The granules of the invention can also contain inert neutral salts such as sodium sulphate which is present in the commercially available DPDA products, as well as minor amounts of other materials with particular benefits, such as materials improving the dissolution of the granules in water, e.g. anionic surfactants, or exothermic control agents such as boric acid. Chelating agents such as aminophosphonic acids, hydroxyalkanephosphonic acids, picolinic acid, quinoline, etc. may also be usefully included in minor amounts. If necessary, the granules may be further coated with inert coating materials such as neutralized polymers and copolymers, anti- dusting agents such as zeolites, magnesium oxide, magnesium carbonate and so on.
Although the invention is described with particular reference to DPDA, other aliphatic organic peroxyacids can also be used according to the present invention. Typical examples of such acids are diperoxyazelaic acid, diperoxysebacic acid, diperoxytetradecanedioic acid, peracetic acid, peroctanoic acid, peradamantoic acid, diperbrassylic acid and so on. In preparing the cogranulates of the present invention, one should preferably aim at getting cogranulates of a particle size, suitable for inclusion in a particulate detergent or cleaning composition, i.e. a particle size, about matching the particle size of the particulate detergent or cleaning composition, to avoid any undue segregation. In general, the particle size (average mean particle size) of the cogranulate should range from 100 to 2000 micrometers. The crystal particle sizes of the DPDA and of the hydratable salt can vary to some degree, but they should not be so different that the DPDA particles would dissolve before the water of hydration is taken up by the hydratable salt. Therefore, the particle size of the DPDA should be such that the rate of hydration of the hydratable salt is much faster than the rate of dissolution of the DPDA particle. The particle size of the DPDA can be as small as 0.009 micrometers, but is preferably larger; the particle size of the hydratable salt can range from 50 to 1000 micrometers.
If the granules are prepared by admixing an aqueous dispersion of the DPDA with the strongly alkaline hydratable salt, this is preferably done by spraying said aqueous dispersion of the DPDA onto a moving bed, or curtain of the hydratable salt in e.g. a rolling drum. The aqueous dispersion can be in the form of a wet filter cake of DPDA as obtained during the process of making DPDA, or it can be made from commercially available DPDA powder. It can also be used as such as it is received from the manufacturer, or it can be first extracted and filtrated to yield a more concentrated powder of DPDA with inert carrier salt, usually sodium sulphate, which is then reslurried with deionized water. Thus for example a slurry as obtained from the manufacturer is filtrated to give a powder with an increased level of DPDA, e.g. 50% or more, which powder is then reslurried with deionized water (2 parts powder per part of water). The hydratable salt is placed in a rolling drum, equipped with flights in the interior. As the drum rolls, the alkaline material tumbles and falls down the flights, forming thin curtains. Through a "syringe-like" opening, the DPDA slurry is pushed by air pressure to make a mist. This mist comes in contact with the moving curtain of the alkaline material and agglomerates with the particles to form granules of DPDA and alkaline agent as the water in the slurry hydrates the alkaline agent. The granules are then sieved to acceptable particle size and air dried. No other drying processes are done to the granules.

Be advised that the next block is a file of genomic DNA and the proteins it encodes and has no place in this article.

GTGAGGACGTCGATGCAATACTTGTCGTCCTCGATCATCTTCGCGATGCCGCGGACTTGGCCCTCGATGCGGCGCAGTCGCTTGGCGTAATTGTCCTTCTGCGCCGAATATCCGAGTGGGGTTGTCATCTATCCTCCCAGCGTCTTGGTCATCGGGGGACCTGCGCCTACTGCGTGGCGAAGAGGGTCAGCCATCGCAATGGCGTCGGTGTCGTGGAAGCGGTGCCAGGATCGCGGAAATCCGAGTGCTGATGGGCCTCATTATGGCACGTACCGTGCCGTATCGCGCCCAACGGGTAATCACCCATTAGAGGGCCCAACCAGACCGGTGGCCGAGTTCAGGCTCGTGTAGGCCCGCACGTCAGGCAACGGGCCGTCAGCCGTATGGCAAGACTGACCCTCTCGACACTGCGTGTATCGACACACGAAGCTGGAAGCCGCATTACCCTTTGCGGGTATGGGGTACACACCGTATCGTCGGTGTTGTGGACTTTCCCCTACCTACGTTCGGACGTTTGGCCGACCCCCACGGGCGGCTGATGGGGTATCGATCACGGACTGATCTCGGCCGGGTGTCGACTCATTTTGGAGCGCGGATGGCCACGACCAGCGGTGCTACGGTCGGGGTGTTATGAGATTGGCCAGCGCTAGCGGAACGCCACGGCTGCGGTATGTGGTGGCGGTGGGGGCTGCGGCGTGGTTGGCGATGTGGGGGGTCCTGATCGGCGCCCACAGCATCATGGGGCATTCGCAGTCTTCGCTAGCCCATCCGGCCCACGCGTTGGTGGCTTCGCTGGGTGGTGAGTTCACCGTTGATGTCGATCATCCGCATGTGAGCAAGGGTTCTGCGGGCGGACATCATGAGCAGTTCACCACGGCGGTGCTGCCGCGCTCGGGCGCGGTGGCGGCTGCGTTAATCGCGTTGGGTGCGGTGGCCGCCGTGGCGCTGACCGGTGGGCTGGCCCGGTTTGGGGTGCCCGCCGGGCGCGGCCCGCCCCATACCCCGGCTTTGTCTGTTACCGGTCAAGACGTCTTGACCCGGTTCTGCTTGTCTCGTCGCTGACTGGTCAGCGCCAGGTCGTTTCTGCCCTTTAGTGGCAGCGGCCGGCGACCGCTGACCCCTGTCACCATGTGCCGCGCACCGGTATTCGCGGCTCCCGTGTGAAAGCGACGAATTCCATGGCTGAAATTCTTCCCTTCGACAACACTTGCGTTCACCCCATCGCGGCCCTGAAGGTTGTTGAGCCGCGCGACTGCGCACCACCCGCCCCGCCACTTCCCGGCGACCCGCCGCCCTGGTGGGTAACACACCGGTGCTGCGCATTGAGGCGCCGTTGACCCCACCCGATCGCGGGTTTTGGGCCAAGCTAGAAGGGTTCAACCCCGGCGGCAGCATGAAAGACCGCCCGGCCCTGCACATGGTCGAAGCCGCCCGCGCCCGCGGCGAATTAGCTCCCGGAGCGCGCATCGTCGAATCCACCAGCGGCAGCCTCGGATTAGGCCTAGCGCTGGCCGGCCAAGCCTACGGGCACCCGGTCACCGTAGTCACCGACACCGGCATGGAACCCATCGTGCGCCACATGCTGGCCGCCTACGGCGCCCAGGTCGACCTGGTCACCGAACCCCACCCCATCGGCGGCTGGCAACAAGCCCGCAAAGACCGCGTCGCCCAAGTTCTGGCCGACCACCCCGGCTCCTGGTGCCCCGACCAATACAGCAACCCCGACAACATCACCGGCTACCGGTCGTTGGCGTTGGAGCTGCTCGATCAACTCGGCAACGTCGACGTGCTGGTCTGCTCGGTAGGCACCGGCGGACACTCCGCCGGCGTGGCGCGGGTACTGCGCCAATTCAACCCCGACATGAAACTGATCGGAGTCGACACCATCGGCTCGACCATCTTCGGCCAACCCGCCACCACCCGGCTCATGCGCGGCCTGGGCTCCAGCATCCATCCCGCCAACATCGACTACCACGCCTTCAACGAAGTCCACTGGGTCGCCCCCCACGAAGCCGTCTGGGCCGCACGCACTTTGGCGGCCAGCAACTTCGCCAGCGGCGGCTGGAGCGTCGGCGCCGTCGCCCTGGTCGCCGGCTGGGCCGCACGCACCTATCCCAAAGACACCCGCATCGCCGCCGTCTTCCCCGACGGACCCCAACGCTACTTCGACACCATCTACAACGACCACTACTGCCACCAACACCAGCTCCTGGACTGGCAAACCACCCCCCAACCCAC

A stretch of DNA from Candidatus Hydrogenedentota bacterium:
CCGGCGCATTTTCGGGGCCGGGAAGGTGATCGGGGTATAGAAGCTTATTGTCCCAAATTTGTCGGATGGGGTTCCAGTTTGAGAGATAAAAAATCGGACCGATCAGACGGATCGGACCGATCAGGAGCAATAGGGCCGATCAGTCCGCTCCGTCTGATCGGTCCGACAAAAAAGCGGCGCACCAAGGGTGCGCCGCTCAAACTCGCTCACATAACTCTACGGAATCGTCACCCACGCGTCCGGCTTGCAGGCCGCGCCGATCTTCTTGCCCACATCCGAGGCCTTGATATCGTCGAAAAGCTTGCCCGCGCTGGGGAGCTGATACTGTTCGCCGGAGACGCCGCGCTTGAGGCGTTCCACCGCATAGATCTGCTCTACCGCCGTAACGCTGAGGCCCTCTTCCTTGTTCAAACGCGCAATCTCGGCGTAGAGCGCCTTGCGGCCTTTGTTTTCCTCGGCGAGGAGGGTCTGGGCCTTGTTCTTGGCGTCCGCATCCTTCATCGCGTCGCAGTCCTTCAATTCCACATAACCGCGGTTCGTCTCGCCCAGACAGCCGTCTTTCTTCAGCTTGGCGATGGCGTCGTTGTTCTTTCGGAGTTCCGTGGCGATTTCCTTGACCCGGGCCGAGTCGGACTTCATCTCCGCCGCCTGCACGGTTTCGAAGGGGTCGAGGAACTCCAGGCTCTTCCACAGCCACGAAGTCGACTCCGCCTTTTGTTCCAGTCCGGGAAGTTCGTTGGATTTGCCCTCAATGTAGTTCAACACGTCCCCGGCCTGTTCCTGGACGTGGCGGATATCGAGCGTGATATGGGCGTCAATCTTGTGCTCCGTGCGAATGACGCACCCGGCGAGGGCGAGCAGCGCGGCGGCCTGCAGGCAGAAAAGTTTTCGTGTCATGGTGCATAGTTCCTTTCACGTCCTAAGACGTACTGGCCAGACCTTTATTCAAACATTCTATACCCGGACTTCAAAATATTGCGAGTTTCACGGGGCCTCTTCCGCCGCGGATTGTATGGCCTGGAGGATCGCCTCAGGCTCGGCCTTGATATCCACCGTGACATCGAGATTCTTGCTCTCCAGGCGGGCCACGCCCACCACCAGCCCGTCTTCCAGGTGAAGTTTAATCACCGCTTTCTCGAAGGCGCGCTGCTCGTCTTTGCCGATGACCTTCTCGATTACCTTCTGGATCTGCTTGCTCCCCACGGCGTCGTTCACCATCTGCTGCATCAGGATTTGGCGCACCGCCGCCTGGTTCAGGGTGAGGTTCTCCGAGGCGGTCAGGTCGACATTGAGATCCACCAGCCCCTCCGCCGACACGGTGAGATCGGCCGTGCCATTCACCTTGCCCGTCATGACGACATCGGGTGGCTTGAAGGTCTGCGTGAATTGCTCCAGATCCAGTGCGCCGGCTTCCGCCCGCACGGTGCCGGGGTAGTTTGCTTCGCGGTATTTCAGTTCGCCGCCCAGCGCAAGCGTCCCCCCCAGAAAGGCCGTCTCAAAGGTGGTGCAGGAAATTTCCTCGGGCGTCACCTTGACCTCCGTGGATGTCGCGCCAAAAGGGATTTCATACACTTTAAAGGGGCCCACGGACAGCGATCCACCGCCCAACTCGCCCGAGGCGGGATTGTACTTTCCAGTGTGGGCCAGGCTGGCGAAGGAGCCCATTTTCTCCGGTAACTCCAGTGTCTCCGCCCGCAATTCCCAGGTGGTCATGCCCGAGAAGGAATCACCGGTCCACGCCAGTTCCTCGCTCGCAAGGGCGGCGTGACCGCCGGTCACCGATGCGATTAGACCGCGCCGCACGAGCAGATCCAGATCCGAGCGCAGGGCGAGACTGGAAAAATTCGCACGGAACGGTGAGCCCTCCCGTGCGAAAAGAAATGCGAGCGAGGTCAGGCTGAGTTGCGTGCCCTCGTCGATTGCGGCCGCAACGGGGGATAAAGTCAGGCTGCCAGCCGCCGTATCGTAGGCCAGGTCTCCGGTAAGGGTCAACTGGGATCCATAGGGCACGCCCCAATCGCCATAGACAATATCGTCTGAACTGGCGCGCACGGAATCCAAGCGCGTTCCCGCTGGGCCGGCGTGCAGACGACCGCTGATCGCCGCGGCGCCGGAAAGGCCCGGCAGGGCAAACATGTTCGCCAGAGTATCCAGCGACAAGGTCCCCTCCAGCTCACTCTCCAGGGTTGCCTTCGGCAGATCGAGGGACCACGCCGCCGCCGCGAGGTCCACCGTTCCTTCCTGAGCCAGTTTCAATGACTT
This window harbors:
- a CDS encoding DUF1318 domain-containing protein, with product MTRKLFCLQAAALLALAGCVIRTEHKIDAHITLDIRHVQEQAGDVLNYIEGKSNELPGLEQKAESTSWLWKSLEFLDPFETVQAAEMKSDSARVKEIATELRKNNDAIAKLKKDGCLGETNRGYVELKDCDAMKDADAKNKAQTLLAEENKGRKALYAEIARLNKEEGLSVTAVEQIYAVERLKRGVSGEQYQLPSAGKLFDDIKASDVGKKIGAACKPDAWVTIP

Another way of making cogranulates according to the present invention is to mix DPDA granules with particulate alkaline hydratable salts in a suitable mixer and spray the appropriate amount of water on the mixture. In this respect it has been found to be beneficial to use DPDA granules which also contain inorganic salts which have a pH of between about 6 and about 7, such as sodium sulphate or magnesium sulphate. Using such DPDA granules results in cogranulates with the alkaline salts with a reduced chemical decomposition, while still maintaining the benefit of a reduced tendency to detonate or explode.
The cogranulates of the invention can be used as ingredients in detergent cleaning and bleaching compositions for fabrics. Such cleaning and bleaching compositions incorporating the cogranulates in an amount of up to 50% usually contain one or more detergent-active materials, builders and other adjuvants commonly present in such compositions. Thus, they may contain from 1 to 40, usually from 2 to 35 and preferably from 5 to 30% by weight of an anionic, a nonionic, a cationic and/or a zwitterionic detergent-active material, all of which are well-known in the art. Suitable examples thereof are fully described in Schwartz, Perry and Berch, "Surface-Active Agents and Detergents", Vol. I (1949) and Vol. II (1958). The compositions may furthermore comprise up to 55% of one or more organic and/or inorganic builders, such as alkalimetal carbonates, alkalimetal citrates, alkalimetal nitrilotriacetates, zeolites, mixtures of alkalimetal carbonates with calcites and so on.